The ASIC report is interesting in that it found reverse mortgages were satisfying the immediate or short-term needs of borrowers, as did the case study above, and often provided for an improved standard of living while letting people “age in place”.

Where ASIC found challenges in the market was with the long-term impacts on the borrower's asset position and, in particular, the impact of the cost of the reverse mortgage products that only became fully understood when potentially the home needed to be sold to provide a bond for entry into an aged care facility.

That was highlighted by many of the borrowers surveyed for the ASIC report who indicated that they had not seriously considered their possible future needs.

Reverse mortgages are complex and expensive products for both the borrower and the product provider, and the ASIC report does a good job at explaining the short-term benefits and the long-term risks and lifestyle implications that comes with it.

The ASIC study tested the impact on the remaining home equity by the age of 84 (the average age of entering into aged care) if interest rates on the loan rises and if property prices grew more slowly than expected.

What the ASIC modelling showed was that 63 per cent of borrowers may end up with less equity than the average upfront cost of aged care ($380,000) for one person by the time they reach 84.

The long-term risk for borrowers is that, because of the impact of compound interest, they may seriously compromise their future retirement lifestyle and ability to afford future expenses such as aged care accommodation, medical treatment and day to day living expenses.

To illustrate the costs over the long-term ASIC says the interest charges on an average loan ($118,000) came with an interest bill of $100,963 over 10 years and $180,269 over 15 years.

One of the major warnings ASIC has for borrowers is the focus on short-term objectives with “limited or no attention” being paid to their possible future needs. The review of loan files ASIC did as part of the report found “approximately 92 per cent of the loan files we reviewed did not record the possible future needs of the borrower in sufficient detail and contained no evidence that the broker or lender had discussed how a loan may affect the borrower's ability to afford future needs”.

The bottom line is that there are no silver bullets that can magically solve the income in retirement question but a clear message from the ASIC report is that you need to carefully balance both today's needs and your likely future requirements.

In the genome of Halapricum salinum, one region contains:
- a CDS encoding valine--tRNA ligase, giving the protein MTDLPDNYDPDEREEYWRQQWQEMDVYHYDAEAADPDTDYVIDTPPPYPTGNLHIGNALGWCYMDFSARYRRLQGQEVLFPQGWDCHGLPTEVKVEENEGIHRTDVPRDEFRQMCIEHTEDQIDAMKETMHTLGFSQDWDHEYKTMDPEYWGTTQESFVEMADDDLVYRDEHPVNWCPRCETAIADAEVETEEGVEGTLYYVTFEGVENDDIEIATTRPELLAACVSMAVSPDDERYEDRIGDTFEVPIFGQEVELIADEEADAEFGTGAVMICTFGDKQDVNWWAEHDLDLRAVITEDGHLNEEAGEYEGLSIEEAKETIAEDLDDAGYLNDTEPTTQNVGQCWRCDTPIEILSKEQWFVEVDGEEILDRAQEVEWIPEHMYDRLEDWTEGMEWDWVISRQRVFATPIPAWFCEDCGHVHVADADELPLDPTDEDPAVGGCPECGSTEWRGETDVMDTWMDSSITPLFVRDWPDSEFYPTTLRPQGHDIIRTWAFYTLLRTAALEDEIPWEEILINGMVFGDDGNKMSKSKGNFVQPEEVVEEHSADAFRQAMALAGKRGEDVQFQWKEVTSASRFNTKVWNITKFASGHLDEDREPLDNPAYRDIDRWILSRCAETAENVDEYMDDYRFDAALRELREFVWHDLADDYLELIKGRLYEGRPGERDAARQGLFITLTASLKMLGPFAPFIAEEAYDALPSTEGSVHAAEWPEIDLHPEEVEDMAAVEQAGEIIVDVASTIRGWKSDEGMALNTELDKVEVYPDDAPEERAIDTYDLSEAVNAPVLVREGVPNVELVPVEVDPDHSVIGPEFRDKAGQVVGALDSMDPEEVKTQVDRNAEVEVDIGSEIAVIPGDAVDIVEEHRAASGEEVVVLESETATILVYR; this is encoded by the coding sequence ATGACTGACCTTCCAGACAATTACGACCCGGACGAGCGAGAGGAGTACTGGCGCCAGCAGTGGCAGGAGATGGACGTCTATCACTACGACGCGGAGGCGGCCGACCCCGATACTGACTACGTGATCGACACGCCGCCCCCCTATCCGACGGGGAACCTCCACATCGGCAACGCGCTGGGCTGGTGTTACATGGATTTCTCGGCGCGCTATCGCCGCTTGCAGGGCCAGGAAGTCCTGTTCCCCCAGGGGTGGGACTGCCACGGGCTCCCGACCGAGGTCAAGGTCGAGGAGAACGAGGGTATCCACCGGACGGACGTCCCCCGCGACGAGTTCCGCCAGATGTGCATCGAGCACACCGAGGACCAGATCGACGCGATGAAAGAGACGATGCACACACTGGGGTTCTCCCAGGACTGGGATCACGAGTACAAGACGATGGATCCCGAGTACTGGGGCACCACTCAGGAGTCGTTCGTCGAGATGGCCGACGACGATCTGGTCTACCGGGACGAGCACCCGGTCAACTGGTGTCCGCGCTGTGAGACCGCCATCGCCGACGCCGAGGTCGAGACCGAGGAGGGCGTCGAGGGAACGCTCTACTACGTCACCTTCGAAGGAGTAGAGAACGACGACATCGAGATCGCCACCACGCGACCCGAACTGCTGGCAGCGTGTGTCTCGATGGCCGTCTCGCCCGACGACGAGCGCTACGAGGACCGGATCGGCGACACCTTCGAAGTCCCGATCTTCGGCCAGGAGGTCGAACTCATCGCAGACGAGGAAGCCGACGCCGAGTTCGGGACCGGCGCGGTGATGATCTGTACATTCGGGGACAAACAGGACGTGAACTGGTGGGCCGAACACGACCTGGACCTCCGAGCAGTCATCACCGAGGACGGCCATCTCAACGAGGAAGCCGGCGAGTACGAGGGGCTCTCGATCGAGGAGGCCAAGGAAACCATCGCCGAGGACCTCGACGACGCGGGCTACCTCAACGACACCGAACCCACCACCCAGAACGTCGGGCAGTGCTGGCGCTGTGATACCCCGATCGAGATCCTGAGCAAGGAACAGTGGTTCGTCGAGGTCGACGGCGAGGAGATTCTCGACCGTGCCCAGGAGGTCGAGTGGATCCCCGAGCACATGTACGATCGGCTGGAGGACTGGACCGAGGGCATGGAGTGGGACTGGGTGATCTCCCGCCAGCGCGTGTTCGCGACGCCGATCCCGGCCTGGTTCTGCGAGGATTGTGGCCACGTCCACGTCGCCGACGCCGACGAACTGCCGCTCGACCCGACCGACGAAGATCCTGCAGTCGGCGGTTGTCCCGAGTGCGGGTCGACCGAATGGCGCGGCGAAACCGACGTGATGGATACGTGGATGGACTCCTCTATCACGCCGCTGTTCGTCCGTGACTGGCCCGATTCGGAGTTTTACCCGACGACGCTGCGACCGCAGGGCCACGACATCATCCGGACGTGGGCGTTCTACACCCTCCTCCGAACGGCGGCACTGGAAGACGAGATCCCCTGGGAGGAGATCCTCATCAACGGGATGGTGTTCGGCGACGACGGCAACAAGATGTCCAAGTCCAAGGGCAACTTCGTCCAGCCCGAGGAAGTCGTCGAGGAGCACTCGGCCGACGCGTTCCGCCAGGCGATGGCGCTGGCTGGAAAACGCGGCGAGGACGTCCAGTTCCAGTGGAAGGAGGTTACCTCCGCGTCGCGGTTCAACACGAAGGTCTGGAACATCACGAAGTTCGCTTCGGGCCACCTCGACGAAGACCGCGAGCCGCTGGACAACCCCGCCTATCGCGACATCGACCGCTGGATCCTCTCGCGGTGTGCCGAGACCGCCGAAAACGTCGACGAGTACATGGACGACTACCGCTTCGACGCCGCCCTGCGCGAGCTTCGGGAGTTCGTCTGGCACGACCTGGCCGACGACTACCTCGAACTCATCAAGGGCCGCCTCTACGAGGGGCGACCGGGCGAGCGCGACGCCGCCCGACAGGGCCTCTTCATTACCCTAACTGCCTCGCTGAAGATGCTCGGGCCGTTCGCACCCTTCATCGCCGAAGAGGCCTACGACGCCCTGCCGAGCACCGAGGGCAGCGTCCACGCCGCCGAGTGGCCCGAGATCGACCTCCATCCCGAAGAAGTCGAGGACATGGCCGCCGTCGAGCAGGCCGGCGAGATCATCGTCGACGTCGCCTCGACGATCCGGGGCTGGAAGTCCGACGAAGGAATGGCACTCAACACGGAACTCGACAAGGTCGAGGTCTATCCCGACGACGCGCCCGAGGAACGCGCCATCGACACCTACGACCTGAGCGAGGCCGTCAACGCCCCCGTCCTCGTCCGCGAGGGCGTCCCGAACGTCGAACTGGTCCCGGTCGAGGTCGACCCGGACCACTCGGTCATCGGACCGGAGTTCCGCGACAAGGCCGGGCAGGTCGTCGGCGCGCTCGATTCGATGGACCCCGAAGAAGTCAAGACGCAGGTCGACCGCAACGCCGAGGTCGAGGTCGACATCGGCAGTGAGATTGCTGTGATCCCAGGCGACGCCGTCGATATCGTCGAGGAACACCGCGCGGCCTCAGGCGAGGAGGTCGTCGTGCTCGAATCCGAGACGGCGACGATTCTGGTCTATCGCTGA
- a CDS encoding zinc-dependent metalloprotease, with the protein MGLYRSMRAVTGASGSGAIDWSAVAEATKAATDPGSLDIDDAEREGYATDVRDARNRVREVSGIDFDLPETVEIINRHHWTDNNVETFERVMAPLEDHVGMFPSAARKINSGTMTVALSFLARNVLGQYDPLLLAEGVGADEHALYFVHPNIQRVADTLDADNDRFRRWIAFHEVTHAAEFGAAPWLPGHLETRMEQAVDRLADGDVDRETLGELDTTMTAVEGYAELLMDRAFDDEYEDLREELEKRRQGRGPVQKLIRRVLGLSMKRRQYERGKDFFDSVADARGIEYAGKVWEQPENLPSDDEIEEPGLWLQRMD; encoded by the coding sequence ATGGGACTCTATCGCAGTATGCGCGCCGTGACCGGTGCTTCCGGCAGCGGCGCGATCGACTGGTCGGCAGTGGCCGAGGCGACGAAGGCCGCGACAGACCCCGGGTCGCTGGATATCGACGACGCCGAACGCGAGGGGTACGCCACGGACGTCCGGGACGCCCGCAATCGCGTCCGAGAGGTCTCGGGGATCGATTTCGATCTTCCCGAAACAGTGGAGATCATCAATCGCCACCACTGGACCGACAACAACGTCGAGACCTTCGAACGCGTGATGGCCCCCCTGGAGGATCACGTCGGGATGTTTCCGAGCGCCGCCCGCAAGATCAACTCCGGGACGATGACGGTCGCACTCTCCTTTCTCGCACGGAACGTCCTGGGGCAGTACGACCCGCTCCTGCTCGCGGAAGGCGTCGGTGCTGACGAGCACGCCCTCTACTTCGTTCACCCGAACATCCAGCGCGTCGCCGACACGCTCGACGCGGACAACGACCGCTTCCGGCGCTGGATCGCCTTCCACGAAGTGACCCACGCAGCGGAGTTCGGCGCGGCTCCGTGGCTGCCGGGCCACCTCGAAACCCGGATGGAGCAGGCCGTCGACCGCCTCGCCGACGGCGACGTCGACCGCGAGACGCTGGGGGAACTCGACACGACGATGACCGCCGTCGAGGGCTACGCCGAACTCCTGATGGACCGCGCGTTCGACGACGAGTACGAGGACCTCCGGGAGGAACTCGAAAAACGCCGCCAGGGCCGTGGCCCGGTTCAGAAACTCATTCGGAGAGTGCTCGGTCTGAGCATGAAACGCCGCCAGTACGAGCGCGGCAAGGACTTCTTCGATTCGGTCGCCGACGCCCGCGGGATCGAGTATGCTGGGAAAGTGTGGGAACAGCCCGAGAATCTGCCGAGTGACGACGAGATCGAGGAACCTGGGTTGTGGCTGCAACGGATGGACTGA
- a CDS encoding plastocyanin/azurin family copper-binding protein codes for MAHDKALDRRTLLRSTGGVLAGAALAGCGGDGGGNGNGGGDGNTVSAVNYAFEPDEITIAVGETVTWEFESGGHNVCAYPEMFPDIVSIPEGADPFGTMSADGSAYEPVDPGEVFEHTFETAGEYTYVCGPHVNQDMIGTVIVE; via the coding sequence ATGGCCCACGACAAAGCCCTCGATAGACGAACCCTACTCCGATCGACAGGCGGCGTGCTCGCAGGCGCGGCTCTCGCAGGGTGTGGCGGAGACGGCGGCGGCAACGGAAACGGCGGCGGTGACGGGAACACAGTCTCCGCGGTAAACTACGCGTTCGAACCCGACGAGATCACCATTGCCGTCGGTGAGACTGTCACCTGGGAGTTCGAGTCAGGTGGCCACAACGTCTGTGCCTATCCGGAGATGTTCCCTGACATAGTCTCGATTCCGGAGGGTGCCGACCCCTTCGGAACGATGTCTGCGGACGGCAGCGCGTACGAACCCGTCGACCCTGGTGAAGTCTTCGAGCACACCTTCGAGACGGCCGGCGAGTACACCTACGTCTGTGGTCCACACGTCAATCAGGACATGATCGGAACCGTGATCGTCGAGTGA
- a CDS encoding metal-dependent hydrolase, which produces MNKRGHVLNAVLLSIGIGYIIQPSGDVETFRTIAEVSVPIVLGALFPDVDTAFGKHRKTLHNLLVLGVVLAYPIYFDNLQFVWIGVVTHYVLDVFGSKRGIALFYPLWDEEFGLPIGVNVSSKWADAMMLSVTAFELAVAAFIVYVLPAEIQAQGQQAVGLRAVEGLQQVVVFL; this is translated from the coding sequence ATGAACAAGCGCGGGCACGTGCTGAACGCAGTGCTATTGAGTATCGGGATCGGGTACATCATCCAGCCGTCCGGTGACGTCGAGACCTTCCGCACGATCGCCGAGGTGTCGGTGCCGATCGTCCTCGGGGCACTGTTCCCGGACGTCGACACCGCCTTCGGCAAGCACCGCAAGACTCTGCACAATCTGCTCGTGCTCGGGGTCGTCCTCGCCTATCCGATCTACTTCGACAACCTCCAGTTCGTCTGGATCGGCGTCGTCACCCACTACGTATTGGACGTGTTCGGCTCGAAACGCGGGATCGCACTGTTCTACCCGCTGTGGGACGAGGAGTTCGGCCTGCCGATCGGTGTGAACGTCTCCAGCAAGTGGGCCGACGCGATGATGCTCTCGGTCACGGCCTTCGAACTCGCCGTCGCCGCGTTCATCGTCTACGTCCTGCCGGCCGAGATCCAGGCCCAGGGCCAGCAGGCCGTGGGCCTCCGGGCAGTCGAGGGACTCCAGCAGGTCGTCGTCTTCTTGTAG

The ASIC Moneysmart website provides a comprehensive guide to the risks of reverse mortgages.
 

Written by Robin Bowerman
Head of Corporate Affairs at Vanguard.
24 September 2018
vanguardinvestments.com.au

 

ATO updates crypto guidance

The ATO has updated its guidelines on the tax treatment of cryptocurrencies, including issues on exchanging one cryptocurrency for another and record-keeping requirements.

         

 

In an update on the ATO website following its earlier guidance in July, the tax office has advised that if you carry on a business that involves transacting with cryptocurrency, then trading stock rules apply, rather than capital gains tax (CGT) rules.

Further, following 799 pieces of inpidual feedback and submissions, the ATO has provided additional guidance on the practical issues of exchanging one cryptocurrency for another and the record-keeping requirements.

Some of the issues raised included difficulties in keeping records due to high-volume trades or accessing data required for proper record keeping.

“As part of our research, we discovered low-cost software solutions that would be able to both record each cryptocurrency transaction (including cryptocurrency to cryptocurrency transactions) and convert the value of the proceeds into Australian dollars,” said the ATO in response.

“The software can take information directly from the exchange or a digital wallet and do the calculations, which helps alleviate the issues with recording trades and accessing data.”

According to the tax office, where you exchange one cryptocurrency for another cryptocurrency, you dispose of one CGT asset and acquire another CGT asset.

Taxpayers must compare the CGT cost base of the cryptocurrency item disposed of with the market value of the new cryptocurrency item obtained for all exchange transactions.

The ATO will continue to monitor community feedback and provide updates on new and emerging cryptocurrency risks.

 

Tax&Compliance Reporter
18 September 2018
accountantsdaily.com.au